In many occupied countries, widespread resistance was only sparked off by threats of labour conscription. In the south of France, for instance, the marquis began with men fleeing into the hills to avoid being conscripted to work in factories. The Dutch and Norwegian resistance against the labour drafts was even more effective. In the Netherlands, massive labour strikes proved to be effective ways of resisting labour conscription. By mid-July, only 7 per cent of the men who had been conscripted had appeared for work. Similarly, in Norway, the ‘boys in the forest’ became a byword for resistance after the attempted labour mobilization of May 1944. Women were crucial to many forms of resistance. They were involved in some of the most dangerous actions and many brave women SOE agents parachuted into occupied France; but more important were the larger group of women who were responsible for hiding escaping POWs, Jews, and other people at risk. Hiding the Jews in particular was an important way women resisted the Nazis in occupied Europe. The Belgians and the Dutch were particularly effective in this—although the Dutch became notorious for their most celebrated failure to protect the young Jewish girl Anne Frank, author of a subsequently famous diary, from deportation to the camps. This work was carried out by women such as the young Andree De Jongh, whose escape network (called Comete) enabled over 700 Allied servicemen to escape from occupied Belgium. Without question, women were more ‘invisible’ than men in public places and were less likely to be regarded suspiciously by guards, police, secret agents, and troops. Resisters emerged from the full range of political parties. Inevitably, Communists eventually were at the vanguard of resistance movements, despite their hesitant start owing to the invidious position they found themselves in after the Nazi–Soviet Non-Aggression Pact of 1939. Freed from this Pact in June 1941 when the Germans attacked the Soviet Union, they rapidly made up for lost time, even to the extent of making alliances with their former enemies, the Catholics. However, resistance should not be regarded as innately revolutionary. In some countries, resistance took the form of fighting for the restoration of an old, aristocratic order. In Germany, resistance was muted and difficult. Up to the war, resistance had been mainly on the Left. By 1944, however, conservative military officers had taken the lead. Claus von Stauffenberg, a German war hero, was responsible in July 1944 for one of the two major bomb attempts on Hitler’s life. He noted that ‘We must commit high treason with all the means at our disposal. Hitler was wounded only slightly, because at the moment of the explosion he coincidentally leaned over a heavy wooden table. The conspirators were arrested and hanged slowly by piano wire. The small number of German resisters was as likely to be inspired by reactionary elitism as by a vision of a new, democratic Germany. The moral stance taken by German groups such as the White Rose, established by Hans and Sophie Scholl, was exceptional. In their most famous act of resistance, they dropped anti-Nazi leaflets into the main lobby of Munich University. The leaders, all aged between 22 and 25 years of age, were beheaded. The wide political diversity in the resistance proved extremely problematical. Take the example of French resistance. General Charles de Gaulle, a French military Commander, had an immense impact. While in exile in London, he led the Free France resistance movement. His most famous speech was broadcast on 18 June 1940, when he claimed that ‘whatever happens, the flame of French Resistance must not and will not be extinguished’. The prophecy would take time to be realized, however. It was not until the German invasion of the USSR on 22 June 1941 that the French Communist Party took over the scattered remnants of French resistance, giving it form, organization, and the ‘fire’ of the sort called for by de Gaulle from his safe haven in London. However, French resistance movements remained highly divided on political grounds—that is, until May 1943, when Jean Moulin (sent by de Gaulle) managed to unite the leftists, unionists, and centrists into the Conseil Nationale de la Resistance. One of their most important actions was to declare their faith in de Gaulle, an action that was to have huge implications for de Gaulle’s negotiations with the Allies. Meanwhile, the Communist Party coordinated a complex series of acts of sabotage and other forms of guerrilla warfare. The Germans responded with relentless repression focusing on innocent civilian populations. The most brutal of these reprisals occurred on 10 June 1944, when an SS Division, frustrated by its inability to strike a blow against the Allies, murdered around 1,000 men, women, and children in the village of Oradour-sur-Glane (in south-west France). The men were executed while the women and children were burnt alive inside the village church. This razed village can still be visited today. It has been left as it was the day after this atrocity: a painful memorial to the suffering caused by war.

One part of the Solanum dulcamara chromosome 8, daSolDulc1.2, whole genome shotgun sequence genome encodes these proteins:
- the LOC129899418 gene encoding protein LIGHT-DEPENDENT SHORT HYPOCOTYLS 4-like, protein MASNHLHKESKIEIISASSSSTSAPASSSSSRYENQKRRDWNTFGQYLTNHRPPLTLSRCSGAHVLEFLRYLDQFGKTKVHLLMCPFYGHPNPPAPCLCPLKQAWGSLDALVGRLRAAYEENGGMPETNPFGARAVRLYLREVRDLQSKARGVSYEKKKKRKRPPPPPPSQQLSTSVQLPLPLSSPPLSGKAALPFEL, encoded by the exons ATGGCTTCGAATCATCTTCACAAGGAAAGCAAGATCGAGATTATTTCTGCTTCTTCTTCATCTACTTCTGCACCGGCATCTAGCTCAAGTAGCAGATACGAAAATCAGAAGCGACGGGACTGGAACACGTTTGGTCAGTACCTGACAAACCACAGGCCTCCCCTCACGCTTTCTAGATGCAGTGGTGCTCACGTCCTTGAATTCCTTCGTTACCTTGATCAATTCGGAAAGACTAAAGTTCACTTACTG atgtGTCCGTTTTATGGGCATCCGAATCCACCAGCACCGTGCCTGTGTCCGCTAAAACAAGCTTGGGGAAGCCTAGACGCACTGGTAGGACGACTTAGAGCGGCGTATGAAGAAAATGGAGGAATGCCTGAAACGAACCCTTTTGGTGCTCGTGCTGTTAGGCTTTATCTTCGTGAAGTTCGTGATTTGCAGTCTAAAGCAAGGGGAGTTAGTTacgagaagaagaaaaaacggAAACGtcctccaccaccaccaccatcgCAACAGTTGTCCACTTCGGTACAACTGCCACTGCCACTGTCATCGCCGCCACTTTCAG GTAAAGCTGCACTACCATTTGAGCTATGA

In all occupied countries, the risks were immense. Of the 112,000 French resisters sent to German concentration camps, only 35,000 returned. For those who were captured, torture was routine. As one Czech journalist involved in the clandestine production of newspapers said: ‘The way by shooting didn’t seriously bother me. It was too common in our country to worry me. But death another way, the slow way sometimes brought me awake in the night sweating. I had seen some of the results of their handiwork. Odette Sansom was an SOE agent in the Cannes area of France who paid this price. She was captured, tortured, and eventually sent to the Ravensbruck concentration camp. She describes her experiences: I am not courageous. I just make up my own mind about certain things and when they started their treatment of me I’m not going to say that I thought ‘This is fun’. I thought well you know there must be a breaking point. Even if in your own mind you don’t want to break, but physically you are bound to break up after a certain time I suppose. ‘If I can survive the next minute without breaking up, then that’s another minute of life.’ And if I can feel that way instead of thinking what’s going to happen in half an hour’s time. Having torn out my toenails they were going to do my fingers, but they were stopped because the commandant came in and said ‘Stop!’ And then they would burn my back. Of course, there are many other things they can do to me. But if I accept that it will not be my decision, they will kill me. They will kill me physically, but that’s all. They won’t win anything. What’s the point? They will have a dead body, useless to them. But they will not have me. She survived the ordeal: hundreds of thousands of other resisters did not.

    A People's History
  2. r2b2ct

    r2b2ct New Member

    Nov 16, 2007
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    This is a very good history of the resistence in western europe to the war. I found it a very entertaining and interesting read. Thanks.